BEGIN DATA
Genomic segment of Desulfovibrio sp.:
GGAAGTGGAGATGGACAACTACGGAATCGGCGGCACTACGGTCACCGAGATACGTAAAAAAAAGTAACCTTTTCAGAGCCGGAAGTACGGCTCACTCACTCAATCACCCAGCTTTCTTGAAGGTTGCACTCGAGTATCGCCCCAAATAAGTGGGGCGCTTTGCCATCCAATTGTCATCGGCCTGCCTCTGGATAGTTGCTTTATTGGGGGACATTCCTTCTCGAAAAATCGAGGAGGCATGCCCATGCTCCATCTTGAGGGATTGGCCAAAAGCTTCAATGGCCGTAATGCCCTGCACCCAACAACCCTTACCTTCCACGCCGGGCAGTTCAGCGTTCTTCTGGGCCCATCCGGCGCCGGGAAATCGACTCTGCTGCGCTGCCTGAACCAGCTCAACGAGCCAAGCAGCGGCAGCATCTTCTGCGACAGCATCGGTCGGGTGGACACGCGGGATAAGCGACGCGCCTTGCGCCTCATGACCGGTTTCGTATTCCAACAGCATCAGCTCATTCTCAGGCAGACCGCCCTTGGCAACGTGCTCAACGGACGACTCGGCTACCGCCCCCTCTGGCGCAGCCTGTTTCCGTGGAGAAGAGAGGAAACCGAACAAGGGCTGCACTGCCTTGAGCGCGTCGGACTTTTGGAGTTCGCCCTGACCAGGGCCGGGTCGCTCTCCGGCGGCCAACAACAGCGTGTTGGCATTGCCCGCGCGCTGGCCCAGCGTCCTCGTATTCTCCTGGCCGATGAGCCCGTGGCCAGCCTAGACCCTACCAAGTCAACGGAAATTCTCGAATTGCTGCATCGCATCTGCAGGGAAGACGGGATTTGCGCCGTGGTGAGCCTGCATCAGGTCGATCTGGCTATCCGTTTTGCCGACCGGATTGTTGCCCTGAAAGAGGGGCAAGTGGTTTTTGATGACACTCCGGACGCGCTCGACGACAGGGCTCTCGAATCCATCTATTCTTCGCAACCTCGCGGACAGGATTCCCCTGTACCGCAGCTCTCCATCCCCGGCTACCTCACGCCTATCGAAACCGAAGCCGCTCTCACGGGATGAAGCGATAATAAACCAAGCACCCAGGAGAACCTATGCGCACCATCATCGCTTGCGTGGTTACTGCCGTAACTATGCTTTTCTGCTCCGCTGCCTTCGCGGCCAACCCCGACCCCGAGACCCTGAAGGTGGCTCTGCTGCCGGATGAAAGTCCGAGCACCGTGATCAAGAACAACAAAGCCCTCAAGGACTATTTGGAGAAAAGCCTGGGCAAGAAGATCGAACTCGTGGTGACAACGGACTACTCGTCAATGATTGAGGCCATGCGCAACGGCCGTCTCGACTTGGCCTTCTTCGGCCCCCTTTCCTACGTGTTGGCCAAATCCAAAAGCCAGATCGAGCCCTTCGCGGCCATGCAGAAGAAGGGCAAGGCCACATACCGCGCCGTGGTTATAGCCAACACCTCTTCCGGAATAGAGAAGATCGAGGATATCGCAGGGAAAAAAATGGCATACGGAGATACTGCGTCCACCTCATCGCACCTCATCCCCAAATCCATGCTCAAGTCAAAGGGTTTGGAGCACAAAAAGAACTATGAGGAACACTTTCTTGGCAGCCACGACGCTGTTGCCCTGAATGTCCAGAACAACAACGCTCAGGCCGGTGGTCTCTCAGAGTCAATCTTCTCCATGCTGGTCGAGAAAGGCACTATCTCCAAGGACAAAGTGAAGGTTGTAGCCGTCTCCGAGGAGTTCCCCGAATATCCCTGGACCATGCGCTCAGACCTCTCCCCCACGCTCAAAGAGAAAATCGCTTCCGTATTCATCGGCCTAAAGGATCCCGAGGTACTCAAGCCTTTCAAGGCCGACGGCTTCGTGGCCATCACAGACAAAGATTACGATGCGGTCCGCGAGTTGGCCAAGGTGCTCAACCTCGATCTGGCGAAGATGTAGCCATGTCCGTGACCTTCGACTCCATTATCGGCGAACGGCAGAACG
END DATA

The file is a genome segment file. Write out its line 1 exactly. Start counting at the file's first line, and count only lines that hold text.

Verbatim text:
Genomic segment of Desulfovibrio sp.: